Christopher Kojzar

Christopher Kojzar received his B.A. in International Affairs from George Washington University and his M.F.A. in Intermedia and Digital Arts from the University of Maryland, Baltimore County. A list of residencies includes La Napoule Foundation, Creative Alliance, Crosstown Arts, and the Santa Fe Art Institute. He just recently returned from France where, before the global COVID pandemic, he implemented his practice in the streets of Paris and led drawing workshops for the Agency of Artists in Exile.

Christopher researches and creates art in response to interactions he has with other people when he enters active public spaces and openly engages in artistic practices such as drawing or recording with wearable technology. Prompted by interactions with law enforcement, bystanders and the spaces themselves, his work explores the troubled phenomenon of observing and being observed in an era of escalating surveillance and mistrust—complicating it further by signaling his identity as a Black man.

It wasn’t until a year into his practice that he figured out that surveillance guidelines of the “see something, say something” campaign deems sketching in public as a suspicious activity. The perpetuation of racism, fear, and gender norms stood out in many of his experiences, yet in equal measure, the artist considers how drawing can be a form of cultural diplomacy, using it as a mechanism to advocate for trust and amity within public space amid sweeping revisions to security laws in urban environments.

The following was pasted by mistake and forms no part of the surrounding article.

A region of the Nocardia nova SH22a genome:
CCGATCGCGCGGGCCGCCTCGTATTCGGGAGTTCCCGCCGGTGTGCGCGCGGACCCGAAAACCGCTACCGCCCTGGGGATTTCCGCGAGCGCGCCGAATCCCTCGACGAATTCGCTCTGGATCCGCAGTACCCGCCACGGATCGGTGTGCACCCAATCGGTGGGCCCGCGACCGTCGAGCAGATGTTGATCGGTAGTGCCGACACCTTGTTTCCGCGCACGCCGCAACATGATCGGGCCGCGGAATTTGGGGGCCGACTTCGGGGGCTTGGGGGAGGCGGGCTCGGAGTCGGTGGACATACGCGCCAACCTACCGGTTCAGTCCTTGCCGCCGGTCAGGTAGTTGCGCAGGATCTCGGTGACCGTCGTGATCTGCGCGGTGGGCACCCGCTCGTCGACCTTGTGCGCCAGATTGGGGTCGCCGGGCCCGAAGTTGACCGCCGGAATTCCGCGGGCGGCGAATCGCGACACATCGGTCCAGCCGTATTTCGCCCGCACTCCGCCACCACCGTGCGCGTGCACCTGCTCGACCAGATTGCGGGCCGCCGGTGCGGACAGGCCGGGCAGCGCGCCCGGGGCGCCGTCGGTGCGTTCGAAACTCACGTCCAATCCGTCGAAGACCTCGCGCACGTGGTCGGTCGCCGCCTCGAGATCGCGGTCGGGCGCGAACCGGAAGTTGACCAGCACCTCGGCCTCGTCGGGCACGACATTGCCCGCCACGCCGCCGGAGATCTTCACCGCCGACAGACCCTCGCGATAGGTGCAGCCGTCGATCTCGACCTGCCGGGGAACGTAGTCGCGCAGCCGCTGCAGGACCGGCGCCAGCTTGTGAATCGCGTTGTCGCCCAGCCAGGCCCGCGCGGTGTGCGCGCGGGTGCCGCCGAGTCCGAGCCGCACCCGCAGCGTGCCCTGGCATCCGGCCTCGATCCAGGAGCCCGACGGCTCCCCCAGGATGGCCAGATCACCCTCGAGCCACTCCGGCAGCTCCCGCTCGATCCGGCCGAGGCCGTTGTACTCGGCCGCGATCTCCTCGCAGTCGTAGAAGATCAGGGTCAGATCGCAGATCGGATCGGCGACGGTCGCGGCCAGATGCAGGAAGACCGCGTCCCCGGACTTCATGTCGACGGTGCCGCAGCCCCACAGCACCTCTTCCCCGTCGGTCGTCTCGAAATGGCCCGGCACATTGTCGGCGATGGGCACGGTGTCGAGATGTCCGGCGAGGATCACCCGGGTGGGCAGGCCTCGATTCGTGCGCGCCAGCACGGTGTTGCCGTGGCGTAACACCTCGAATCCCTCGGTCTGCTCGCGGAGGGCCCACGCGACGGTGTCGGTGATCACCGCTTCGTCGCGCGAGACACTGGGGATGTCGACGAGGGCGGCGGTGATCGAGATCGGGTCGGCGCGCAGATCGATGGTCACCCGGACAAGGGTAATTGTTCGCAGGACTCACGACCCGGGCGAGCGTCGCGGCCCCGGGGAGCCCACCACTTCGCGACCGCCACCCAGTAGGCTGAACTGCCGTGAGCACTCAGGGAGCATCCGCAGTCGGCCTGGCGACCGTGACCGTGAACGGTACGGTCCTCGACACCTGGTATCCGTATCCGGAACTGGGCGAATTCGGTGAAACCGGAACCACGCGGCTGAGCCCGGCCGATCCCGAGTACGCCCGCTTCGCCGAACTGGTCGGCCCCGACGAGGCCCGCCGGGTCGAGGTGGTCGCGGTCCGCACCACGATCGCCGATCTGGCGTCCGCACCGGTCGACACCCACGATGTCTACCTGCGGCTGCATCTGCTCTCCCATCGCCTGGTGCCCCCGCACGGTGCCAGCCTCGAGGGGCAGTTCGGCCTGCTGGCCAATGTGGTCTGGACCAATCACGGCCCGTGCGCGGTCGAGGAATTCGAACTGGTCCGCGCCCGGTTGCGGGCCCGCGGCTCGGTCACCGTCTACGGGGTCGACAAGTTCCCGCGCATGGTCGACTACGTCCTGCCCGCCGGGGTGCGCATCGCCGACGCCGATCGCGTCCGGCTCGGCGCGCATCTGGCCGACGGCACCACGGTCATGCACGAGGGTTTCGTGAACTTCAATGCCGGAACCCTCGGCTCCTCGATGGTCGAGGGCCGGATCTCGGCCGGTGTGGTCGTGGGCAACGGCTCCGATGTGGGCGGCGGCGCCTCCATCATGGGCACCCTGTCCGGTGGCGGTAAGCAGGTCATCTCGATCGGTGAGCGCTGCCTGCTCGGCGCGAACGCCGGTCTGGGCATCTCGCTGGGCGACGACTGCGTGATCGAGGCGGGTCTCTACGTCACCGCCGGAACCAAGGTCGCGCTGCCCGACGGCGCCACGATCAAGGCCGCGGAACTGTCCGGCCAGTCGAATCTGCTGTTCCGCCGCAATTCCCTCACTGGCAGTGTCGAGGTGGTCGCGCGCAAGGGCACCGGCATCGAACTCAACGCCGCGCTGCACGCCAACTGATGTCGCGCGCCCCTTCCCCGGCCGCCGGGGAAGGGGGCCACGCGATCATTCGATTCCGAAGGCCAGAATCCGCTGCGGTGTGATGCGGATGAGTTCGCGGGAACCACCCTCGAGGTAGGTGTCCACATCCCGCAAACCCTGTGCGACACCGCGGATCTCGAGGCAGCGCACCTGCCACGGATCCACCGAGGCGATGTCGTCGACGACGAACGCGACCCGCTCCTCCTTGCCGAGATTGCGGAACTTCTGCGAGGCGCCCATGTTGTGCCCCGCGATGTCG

His website features drawing, video installation, publication, and performance collaboration.


Truth & Reconciliation 2018/2019



Elliot City, MD USA


I draw in public. My interactions with policing bodies compelled me to investigate current-day and historical surveillance trends, which point to systemic mistrust of black and brown people in public space. I engage in conversations with people who approach me when I sketch because the notion of someone drawing is inviting, but in fact, the over-occurrence of interactions I have with authority shows how difficult it can be for black and brown bodies to be at leisure in America. – Christopher Kojzar

For a complete read of Anti-racist statements by SFAI Alumni, visit the SFAI140 Chronicles page.